By Francis Hodsoll and Melody S. Gee
Melody S. Gee is a business and technical writer in St. Louis, MO.
From September 15 through October 30, 2020, Tom Tom Foundation hosted the City Rising Summit, a virtual gathering of global changemakers whose sessions focused on creating sound solutions for community recovery and rebuilding after COVID-19. During Week 7, “The Small City Movement,” SolUnesco CEO Francis Hodsoll and Becky Campbell, Manager of Government Affairs at First Solar held a fire-side-chat. Together, they dug into the opportunities that clean energy adoption brings to rural communities experiencing chronic economic decline and other socio-economic challenges. Their wide-ranging discussion included how clean energy industries can help rural communities maximize long-term economic development and success. Read on for a recap of their presentation.
What’s driving renewable energy demand in Virginia?
Campbell began the discussion with a detailed discussion of the transformational demand for solar energy, which includes state-wide initiatives like the 2018 Grid Transformation and Security Act, the 2020 Virginia Clean Economy Act, and the Renewable Portfolio Standard. In addition to these clean energy policies, businesses are also driving demand. given their renewable goals. A final driver is the declining cost of solar, with prices dropping by at least 80% over the past ten years. To meet all of this demand, Hodsoll added, Dominion Energy anticipates needing to deploy 1 gigawatt of solar every year. The question becomes, how can solar and rural communities partner for a win-win?
How does Solar benefit a community?
“Any time we approach a community about a solar project,” Campbell explained, “they want to know about the benefits to their community. If we’re taking up large swaths of property, they expect to reap some benefits.” In many of these partner communities, the poverty rate is 67% higher than the state average, drug overdose rates are 56% higher than the state average, and populations are leaving for urban areas and decimating the tax base. These economic stressors create the imperative that solar developers will be good partners and be accountable for delivering on their promises in these rural communities.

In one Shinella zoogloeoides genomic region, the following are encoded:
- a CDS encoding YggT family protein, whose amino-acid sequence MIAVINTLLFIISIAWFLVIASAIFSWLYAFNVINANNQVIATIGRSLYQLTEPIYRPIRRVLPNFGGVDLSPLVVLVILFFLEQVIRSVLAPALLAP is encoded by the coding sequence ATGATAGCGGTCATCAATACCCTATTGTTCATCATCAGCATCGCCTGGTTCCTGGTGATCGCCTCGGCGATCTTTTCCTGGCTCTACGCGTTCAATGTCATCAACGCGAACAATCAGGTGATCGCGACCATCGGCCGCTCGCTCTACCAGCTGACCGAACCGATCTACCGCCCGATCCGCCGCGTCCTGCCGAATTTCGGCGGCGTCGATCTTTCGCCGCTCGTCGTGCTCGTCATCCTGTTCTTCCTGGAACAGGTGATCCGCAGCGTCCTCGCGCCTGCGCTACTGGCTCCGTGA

According to a Mangum Economic report, the regions in Virginia with the most rapid growth in solar development are seeing a net economic benefit from solar that outweighs other land uses like agriculture and industry. A solar facility typically provides up to 15 times more revenue than other uses, and often becomes the largest taxpayer in the county.
In addition to revenue, solar brings construction jobs to the project area. A 100 MW project can create up to 200 well-paying jobs with contracts between 12 and 18 months. “Clean energy jobs pay 25% more than the median US salary. They’re also more likely to offer health care and retirement benefits,” stated Campbell. In Virginia, the workforce development program, SHINE, was created in partnership with the state community college network, to help train the local workforce for clean energy jobs. With several graduating cohorts so far, SHINE is one way the solar industry is facilitating the building and hiring of a local workforce.
What do neighbors say about solar projects?
At the end of their session, Campbell and Hodsoll took several audience questions, including, “What do localities and communities think of a project after it’s constructed?”
Of the 10-15 utility-scale projects in Virginia, both noted, there can be a great deal of discussion during permitting and construction phases, but once operational, it’s easy to forget that a solar project is there. “What better neighbor could you want,” Hodsoll posits, “than one who is required to have a visual buffer between you and is quiet?”
In their first Virginia project, First Solar recognizes a sense of fear of the unknown and skepticism. But when developers address concerns and operate in good faith, community members grow comfortable with the idea and eventually, because of the minimal impact and noise, they do forget about the project altogether.